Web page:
“We have a special niche in society that is attractive to many people. This message needs to get out.”

Most faculty interviewed expressed a great deal of appreciation for the many years of service from Guilford’s current president, Kent Chabotar.

“I have enormous respect for Kent and what he’s been able to do,” said Visiting Professor of Political Science Robert Duncan. “He’s dealt with some very nasty situations involving racism and violence. To Kent’s credit, he hasn’t gone into knee-jerk responses or jumped into the fray.

“He’s always waited until all of the evidence was in and looked at the facts. He’s very cool, calm and deliberate in dealing with crises. Perhaps most importantly, he pulled Guilford back from the brink of bankruptcy. He’s smart, savvy and a good manager.”

Faculty are not the only ones with a stake in the search for Chabotar’s replacement. Students also play a role.

“I encourage students to have conversations,” said Guthrie. “Now is the crucial time to get involved in the conversation. The last few weeks of the semester are crucial because things tend to fall apart over the summer. That’s when the search really heats up.”

To begin the conversation in response to Guthrie’s charge, The Guilfordian asked 10 students what leadership qualities they would like in the next president.

Community Senate President for 2012–13 Tim Leisman offers his list of leadership qualities needed in the next president.

“They must be able to fundraise and strategically plan very well,” said Leisman in an email interview. “They must be open and transparent (and) keep the innovative education of Guilford alive while also working to break down barriers. They need to be a good communicator with the faculty and staff, and work to increase their salaries.”

Junior Samir Hazboun, newly elected Community Senate President for 2013–14, offers his own list of qualities needed in a new president of Guilford.

“Personally, I like leaders who are charismatic, candid, approachable, unintimidating, humorous, humble and deeply caring,” said Hazboun.

Current CCE Student Government Association President Victor Lopez offers his own opinion regarding challenges that the new president will face as well as the qualities needed.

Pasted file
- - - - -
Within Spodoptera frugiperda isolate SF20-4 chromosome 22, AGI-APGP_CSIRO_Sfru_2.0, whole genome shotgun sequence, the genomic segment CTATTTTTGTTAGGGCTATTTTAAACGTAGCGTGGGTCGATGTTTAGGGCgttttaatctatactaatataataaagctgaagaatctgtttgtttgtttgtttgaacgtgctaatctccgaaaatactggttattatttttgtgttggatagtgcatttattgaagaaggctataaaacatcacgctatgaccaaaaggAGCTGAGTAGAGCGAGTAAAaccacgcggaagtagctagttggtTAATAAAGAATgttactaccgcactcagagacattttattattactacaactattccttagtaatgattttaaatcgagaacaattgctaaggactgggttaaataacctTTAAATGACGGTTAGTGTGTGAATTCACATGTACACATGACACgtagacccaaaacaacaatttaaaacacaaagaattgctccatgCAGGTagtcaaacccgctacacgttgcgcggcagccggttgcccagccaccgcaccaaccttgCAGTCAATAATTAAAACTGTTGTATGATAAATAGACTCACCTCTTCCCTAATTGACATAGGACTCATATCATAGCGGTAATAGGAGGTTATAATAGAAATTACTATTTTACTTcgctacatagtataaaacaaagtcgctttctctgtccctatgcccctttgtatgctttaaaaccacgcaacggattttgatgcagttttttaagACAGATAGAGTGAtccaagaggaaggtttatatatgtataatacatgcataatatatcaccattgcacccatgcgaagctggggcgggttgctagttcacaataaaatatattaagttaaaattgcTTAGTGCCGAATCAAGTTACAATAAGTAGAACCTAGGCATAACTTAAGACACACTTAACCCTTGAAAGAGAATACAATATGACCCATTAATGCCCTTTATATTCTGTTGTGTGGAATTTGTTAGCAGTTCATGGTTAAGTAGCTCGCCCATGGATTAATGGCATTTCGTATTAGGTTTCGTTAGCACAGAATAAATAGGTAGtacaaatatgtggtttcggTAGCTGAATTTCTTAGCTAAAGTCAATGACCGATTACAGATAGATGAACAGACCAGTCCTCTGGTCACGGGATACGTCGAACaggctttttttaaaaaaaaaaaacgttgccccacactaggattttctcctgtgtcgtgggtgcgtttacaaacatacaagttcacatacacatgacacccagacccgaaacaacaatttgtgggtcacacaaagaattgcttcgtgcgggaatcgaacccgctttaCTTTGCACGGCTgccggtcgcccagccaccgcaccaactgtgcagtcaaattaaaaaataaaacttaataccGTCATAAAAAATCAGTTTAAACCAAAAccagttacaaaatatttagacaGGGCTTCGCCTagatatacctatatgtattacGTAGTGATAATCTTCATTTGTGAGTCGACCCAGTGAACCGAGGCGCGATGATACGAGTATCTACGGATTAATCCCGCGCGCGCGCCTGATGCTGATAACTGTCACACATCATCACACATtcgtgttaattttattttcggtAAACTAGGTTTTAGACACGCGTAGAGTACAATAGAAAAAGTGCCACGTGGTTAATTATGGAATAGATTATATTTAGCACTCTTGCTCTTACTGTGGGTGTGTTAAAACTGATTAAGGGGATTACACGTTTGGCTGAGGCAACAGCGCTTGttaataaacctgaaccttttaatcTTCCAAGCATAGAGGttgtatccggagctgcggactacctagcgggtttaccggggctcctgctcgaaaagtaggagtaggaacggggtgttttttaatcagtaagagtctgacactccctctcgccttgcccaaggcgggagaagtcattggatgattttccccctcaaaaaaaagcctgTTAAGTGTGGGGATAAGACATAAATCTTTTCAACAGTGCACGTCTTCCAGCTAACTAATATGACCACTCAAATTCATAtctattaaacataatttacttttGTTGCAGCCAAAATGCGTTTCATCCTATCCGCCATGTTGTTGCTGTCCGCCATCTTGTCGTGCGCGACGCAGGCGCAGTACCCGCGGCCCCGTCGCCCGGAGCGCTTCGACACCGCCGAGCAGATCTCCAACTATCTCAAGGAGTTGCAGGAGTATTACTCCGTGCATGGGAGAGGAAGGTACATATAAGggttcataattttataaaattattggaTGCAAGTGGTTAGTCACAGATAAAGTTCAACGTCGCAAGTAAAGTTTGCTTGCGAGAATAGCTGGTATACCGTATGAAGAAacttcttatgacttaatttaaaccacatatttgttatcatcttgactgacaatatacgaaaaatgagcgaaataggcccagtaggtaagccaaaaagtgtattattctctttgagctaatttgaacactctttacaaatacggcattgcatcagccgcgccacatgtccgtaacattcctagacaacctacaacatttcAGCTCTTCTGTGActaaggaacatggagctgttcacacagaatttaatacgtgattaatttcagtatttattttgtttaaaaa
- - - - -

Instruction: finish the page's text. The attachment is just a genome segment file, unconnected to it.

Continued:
“We have low enrollment and rising educational costs,” said Lopez. “The next president of Guilford will have to be fiscally prudent and work well with faculty, staff and students. For the past 10 years, we have been financially prudent, but we have not taken the chances necessary to make a brand for ourselves.

“In the current marketplace, we are going to need to focus on technology (to make) the campus fun and enticing to prospective students. We will also need a president that will do more than manage but appear at student and faculty events. Guilford will need to be the cornerstone of the next president’s life.”

            Senior criminal justice major Donte Mitchell agrees that the next president needs to be visible in the community.

“I would like to see more interaction with the students and more programs to get the president involved in the community,” said Mitchell.

Sophomore Brittany DeCesare has a similar opinion.

“The president should be someone who is caring and present in the community,” said DeCesare. “He should be responsible, honest and take the actions that he says he will.”

“I’m looking for accountability and transparency, as well as somebody who has spent time away from the political realm and somebody who is not corporate,” said junior Isaiah Day, a peace and conflict studies and sociology and anthropology double major.

“The president should take care of current students and not just worry about incoming students,” said Resident Advisor and sophomore Amber Weaver. “The students should have a panel discussion about the selection to let people know what is going on.”

“The next president needs to have an experienced background,” said junior political science major Joseph McManus. “They need to be moderate in (their) views and have a clear vision for the school.”

The faculty and students would also like to see a commitment to diversity.

“The new president should be more respectful of diverse points of view,” said senior Mike Gatton. “Often, different points of view are shunned or degraded.”

The board has already expressed interest in gathering the opinions of alumni, faculty, staff and students.

“As a testament to our connection to the college, the board has several members who, as alumni, have personally known and worked with at least five of the eight recent presidents on and off the board,” said Thorup. “This knowledge of the school’s leadership history combined with the expertise and insight of the full board gives us valuable perspective as we begin the process of a presidential search to name President J. Kent Chabotar’s successor in the spring of 2014.”